4WD MODIFICATIONS - POWERTRAIN
Introducing Liquid Petroleum Gas (LPG) into the intake air of a diesel engine isn’t a new idea, but electronically-controlled systems for doing this ‘fumigation’ job claim much.
The concept of gas-boosting diesel performance is as old as The Man himself – Dr Rudolph Diesel. In his original manuscript the good doctor discussed the results of introducing ‘erdgas’ (marsh gas, or methane, now commonly known as Natural Gas) into the intake airstream. Around 35 percent methane improved engine power by almost 50 percent.
LPG fumigation became popular in the 1980s, as a way of improving the hill-climbing power of the generally underpowered trucks that were available at the time. Like most hot-rodding ideas, ‘torque topper’ systems originated in the USA.
The idea was simple: if the engine was getting maximum fuel and couldn’t produce any more torque, ‘spike’ it’s air supply with more fuel. The concept came straight from the drag-strip’s ‘nitrous’ (nitrous oxide, N2O) culture.
In practice, the torque topping job was ridiculously easy. All you had to do was clamp an LPG tank behind the cab; connect a hose that ran, via a ball valve in the cab, into the engine air intake, to control the gas flow. When the truck driver encountered a climb he simply opened the valve and, presto, instant hill-conquering torque.
The LPG flow was arbitrarily driver-controlled and it was very easy to overdo the gas injection. Too much combustion heat had the inevitable consequences: stretched head bolts, warped heads, burnt valves, cracked pistons and liners, blown manifolds and turbos and under-bonnet fires started by glowing exhausts.
The latest LPG-fumigation systems employ the torque-topper principle, but electronic control takes arbitrary gas-dosing out of the equation. The amount and timing of the LPG flow is out of the driver’s hands and can be altered only by qualified distributors.
In place of the truckie’s barbeque bottle is an Australian Standard AS1425-certified LPG tank and valve assembly. The cooker hose is replaced by SAA-compliant, flexible piping and the arbitrary ball-valve, by the combination of an LPG converter, a control valve and a gas lock-off valve, plus electronic control. There’s also a dash-mounted LPG on-off switch, with integrated gas-level gauge.
The gas components are controlled by an under-dash electronic control unit (ECU) that acts on sensor inputs of throttle position, brake-pedal position, manifold pressure and engine speed.
The engine fires up and idles on diesel. Gas enters the air intake in increasing volume as the accelerator pedal is depressed, up to a pre-determined level that is normally set between 20 percent and 30 percent of diesel flow rate.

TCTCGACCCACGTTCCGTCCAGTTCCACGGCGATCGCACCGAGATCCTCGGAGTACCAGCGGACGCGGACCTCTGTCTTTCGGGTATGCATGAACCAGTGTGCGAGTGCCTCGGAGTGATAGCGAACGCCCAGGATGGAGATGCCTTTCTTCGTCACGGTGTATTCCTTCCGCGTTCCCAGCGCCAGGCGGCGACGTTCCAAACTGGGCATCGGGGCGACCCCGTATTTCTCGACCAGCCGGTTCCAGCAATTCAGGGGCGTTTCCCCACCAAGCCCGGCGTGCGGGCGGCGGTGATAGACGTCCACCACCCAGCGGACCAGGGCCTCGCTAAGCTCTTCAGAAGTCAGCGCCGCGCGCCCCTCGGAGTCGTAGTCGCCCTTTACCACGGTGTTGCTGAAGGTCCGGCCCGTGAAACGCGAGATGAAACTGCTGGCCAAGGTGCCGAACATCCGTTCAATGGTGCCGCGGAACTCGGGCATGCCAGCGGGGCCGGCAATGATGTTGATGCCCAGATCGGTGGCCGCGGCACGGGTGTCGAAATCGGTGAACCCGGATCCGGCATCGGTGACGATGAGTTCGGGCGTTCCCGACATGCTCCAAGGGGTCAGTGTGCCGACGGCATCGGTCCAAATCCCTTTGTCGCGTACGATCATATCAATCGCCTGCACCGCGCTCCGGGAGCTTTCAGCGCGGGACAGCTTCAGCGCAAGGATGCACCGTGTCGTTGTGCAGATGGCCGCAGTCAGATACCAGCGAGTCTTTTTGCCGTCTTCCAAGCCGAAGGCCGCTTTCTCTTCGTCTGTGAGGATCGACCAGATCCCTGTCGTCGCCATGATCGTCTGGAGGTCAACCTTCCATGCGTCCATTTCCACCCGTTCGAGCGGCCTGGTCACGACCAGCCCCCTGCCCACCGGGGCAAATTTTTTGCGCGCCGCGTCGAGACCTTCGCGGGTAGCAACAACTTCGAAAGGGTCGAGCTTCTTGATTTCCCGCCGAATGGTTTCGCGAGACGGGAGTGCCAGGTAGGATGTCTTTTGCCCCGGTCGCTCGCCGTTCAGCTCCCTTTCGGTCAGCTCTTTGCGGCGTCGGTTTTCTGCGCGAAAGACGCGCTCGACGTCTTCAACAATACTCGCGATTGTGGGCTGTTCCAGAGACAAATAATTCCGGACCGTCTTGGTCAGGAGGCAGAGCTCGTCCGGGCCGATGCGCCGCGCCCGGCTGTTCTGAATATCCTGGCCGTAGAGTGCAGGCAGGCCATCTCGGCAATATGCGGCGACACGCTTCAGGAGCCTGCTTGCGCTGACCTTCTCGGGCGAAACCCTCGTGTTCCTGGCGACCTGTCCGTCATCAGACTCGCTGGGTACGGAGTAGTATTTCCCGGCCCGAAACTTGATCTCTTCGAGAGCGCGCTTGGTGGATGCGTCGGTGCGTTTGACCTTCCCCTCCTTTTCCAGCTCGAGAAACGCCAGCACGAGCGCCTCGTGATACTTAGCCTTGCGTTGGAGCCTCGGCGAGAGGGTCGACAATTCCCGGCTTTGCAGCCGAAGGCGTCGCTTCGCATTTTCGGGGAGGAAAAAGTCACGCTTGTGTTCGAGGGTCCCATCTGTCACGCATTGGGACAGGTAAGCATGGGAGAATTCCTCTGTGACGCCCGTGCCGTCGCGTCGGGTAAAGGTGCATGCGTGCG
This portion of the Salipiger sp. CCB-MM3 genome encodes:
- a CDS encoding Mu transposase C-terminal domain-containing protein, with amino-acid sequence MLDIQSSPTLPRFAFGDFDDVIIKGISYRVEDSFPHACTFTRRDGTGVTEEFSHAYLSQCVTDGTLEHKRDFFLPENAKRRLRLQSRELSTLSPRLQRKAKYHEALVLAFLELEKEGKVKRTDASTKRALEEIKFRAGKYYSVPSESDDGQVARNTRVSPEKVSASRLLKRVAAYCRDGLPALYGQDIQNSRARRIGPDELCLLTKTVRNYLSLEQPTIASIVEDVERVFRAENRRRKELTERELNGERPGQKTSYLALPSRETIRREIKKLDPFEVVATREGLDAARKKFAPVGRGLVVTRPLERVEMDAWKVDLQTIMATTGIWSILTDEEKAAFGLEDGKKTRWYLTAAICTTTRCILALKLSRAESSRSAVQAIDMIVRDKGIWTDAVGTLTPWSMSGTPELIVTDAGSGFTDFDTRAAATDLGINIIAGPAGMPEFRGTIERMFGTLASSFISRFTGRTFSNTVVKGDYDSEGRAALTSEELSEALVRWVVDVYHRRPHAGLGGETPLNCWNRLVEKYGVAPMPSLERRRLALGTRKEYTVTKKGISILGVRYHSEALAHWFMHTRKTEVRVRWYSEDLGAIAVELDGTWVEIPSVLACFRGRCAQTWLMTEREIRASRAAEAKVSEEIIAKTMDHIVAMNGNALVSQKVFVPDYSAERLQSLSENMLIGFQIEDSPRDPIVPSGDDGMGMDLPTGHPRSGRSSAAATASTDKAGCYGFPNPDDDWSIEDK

In most LPG+diesel systems there is no reduction made to the normal diesel injection rate, so if the vehicle runs out of LPG it drives as a standard diesel.
The components fit unobtrusively into most 4WDs. In the engine bay there’s an LPG converter that has an inlet line from the LPG tank, a gas supply line to the engine’s inlet air plumbing and a water connection hose from the engine’s cooling system. The coolant connection ensures the converter doesn’t ice-up as it does its job. Also under-bonnet are a lock-off valve and control valve.
The LPG tank is sized to be in proportion with the 4WD’s fuel tank and is typically 40 litres’ capacity. The tank can be mounted underneath the bodywork or inside the vehicle.
Dyno results show that a range of engine types can gain impressive power increases when operating on LPG + diesel, so is it the answer for improved diesel performance and economy?
Let’s consider what happens inside an LPG+diesel engine.
Once the engine is above idle revs the ECU ‘tells’ the LPG converter to send gas into the intake plumbing. The gas mixes with the air in the inlet manifold, with or without turbo-charging on the way, and is admitted into the cylinders via the intake valves.
As the rising piston compresses the air/gas mixture the temperature rises, but not to the point where the air/LPG will detonate. When diesel is injected it combusts and that process ignites the LPG as well.
Proponents of LPG fumigation claim that the combustion process is improved over that of straight diesel, but we’ve yet to see flame propagation photographs of test cylinders to prove that claim. The only engine test data we’ve seen indicates that the LPG+diesel combustion process still produces unburnt fuel.
What obviously does happen is that the increased fuel burn in the cylinder produces more power.
So why bother with the considerable expense of an LPG+diesel kit that will set you back around $3500 installed on the average 4WD? Why not simply wind up the fuel screw on a mechanical injection pump, or fit a performance-enhancing chip to an electronically controlled diesel?
The gas system certainly adds more fuel to the engine, but its proponents point out that LPG has less calorific value than diesel – you need around 38 percent more LPG than diesel for the same heat effect – so 20 percent gas injection isn’t increasing combustion heat by as much as the same amount of diesel would.
In addition, because the kit includes a gas tank the system increases vehicle operating range, as well as improving performance.